One Heatwave Killed ‘a Third’ of Bats in Australia

Over two days in November, record-breaking heat in Australia’s north wiped out almost one-third of the nation’s spectacled flying foxes, according to researchers.

The animals, also known as spectacled fruit bats, were unable to survive in temperatures which exceeded 42oC.

In the city of Cairns, locals saw bats toppling from trees into backyards, swimming pools and other locations.

Wildlife rescuers found surviving animals clumped together, usually on branches closer to the ground.

“It was totally depressing,” one rescuer, David White, told the BBC.

‘Biblical Scale’

Recently, researchers from Western Sydney University finalised their conclusion that about 23,000 spectacled flying foxes died in the event on 26 and 27 November.

That tally was reached through counting by wildlife volunteers who visited seven flying fox camps following the heatwave.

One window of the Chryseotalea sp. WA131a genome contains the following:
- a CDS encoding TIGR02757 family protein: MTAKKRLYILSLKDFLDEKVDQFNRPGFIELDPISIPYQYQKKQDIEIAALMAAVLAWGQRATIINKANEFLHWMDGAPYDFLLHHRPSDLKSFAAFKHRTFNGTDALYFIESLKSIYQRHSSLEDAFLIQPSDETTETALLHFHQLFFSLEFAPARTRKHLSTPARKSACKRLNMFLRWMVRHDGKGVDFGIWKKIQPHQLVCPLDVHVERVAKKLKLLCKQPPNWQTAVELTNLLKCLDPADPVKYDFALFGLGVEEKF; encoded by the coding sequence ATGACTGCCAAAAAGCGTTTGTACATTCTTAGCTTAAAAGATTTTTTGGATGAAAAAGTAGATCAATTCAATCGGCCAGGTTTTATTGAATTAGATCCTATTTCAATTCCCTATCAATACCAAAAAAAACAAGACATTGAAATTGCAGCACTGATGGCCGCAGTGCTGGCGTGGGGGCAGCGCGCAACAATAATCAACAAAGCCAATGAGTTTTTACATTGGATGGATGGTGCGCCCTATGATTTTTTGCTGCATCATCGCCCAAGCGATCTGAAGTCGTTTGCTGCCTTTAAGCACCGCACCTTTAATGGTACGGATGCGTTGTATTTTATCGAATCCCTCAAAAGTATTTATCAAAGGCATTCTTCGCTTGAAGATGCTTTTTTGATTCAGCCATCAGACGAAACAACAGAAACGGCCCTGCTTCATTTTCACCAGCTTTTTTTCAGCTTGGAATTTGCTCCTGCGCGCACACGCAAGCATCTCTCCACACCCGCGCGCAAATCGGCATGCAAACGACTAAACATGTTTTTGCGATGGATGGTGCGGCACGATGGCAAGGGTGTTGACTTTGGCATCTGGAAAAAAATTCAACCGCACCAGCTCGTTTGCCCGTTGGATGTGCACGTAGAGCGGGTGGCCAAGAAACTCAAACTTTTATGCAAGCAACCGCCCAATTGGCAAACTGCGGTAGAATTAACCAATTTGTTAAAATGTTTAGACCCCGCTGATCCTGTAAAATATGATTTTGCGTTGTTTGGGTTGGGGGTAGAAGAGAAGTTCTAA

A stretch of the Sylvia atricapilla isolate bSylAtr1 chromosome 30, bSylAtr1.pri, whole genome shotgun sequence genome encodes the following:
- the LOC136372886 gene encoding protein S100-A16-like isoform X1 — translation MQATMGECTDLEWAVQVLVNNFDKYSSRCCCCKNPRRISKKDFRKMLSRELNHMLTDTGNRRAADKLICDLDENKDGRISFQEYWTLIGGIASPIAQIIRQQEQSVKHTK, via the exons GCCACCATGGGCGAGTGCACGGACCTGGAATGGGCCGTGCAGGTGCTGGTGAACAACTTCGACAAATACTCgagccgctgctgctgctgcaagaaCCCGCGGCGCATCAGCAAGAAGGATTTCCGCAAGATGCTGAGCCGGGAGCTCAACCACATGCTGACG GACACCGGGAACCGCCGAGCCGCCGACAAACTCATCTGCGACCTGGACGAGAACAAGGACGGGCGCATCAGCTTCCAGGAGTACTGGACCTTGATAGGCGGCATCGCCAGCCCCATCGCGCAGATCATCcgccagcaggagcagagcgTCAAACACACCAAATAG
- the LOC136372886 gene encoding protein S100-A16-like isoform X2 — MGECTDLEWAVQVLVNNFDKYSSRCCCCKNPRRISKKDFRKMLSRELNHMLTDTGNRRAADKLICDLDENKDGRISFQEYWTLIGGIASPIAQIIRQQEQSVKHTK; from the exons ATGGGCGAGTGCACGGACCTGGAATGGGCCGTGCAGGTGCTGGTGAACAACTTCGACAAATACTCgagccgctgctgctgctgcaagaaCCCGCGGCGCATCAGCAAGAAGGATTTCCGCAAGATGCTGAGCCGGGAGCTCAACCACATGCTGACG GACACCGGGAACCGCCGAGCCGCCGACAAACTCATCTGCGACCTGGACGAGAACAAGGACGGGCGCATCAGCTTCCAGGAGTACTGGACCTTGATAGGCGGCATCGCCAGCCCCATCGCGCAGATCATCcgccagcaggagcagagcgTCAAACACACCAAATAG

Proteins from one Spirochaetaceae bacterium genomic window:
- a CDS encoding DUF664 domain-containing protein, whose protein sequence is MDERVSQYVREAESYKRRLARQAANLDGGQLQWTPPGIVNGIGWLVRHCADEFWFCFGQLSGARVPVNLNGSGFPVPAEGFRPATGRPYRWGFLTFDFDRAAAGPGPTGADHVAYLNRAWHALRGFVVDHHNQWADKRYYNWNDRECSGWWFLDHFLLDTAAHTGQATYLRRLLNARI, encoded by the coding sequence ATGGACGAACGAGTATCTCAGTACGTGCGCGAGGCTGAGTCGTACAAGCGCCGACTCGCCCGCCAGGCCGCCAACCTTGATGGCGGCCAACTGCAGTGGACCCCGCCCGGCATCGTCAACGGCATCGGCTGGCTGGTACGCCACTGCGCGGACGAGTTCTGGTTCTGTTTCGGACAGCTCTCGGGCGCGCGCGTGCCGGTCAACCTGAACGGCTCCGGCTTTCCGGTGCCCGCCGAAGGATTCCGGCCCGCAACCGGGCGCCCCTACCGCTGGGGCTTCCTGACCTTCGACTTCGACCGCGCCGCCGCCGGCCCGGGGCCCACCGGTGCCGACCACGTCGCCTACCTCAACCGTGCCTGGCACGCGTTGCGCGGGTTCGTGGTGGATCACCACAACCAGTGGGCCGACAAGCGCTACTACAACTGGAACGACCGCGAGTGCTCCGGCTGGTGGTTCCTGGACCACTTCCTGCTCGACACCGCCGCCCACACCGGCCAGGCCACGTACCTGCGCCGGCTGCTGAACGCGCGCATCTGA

[Courtesy: https://www.bbc.com/news/world-australia-46859000]

YMD: In the biological world, when death takes place, it is in, at worst, a few hundred here, a few hundred there. But if 23,000 died in two days, then one has to search for other causes, other than simply heat-wave.


At 30, World Wide Web ‘Not the Web We Wanted,’ Inventor Says

At its ripe old age of 30 and with half the globe using it, the World Wide Web is facing growing pains with issues like hate speech, privacy concerns and state-sponsored hacking, its creator says.

Tim Berners-Lee joined a celebration on Tuesday of the Web and reminisced about where he invented it at CERN, the European Organisation for Nuclear Research beginning with a proposal published on March 12, 1989.

The 63-year-old Englishman is calling on governments, companies and citizens to work together, and wants the web to become more accessible to those who aren’t online.

Speaking at a “Web 30” conference, Berners-Lee acknowledged that for those who are online, “the web is not the web we wanted in every respect”.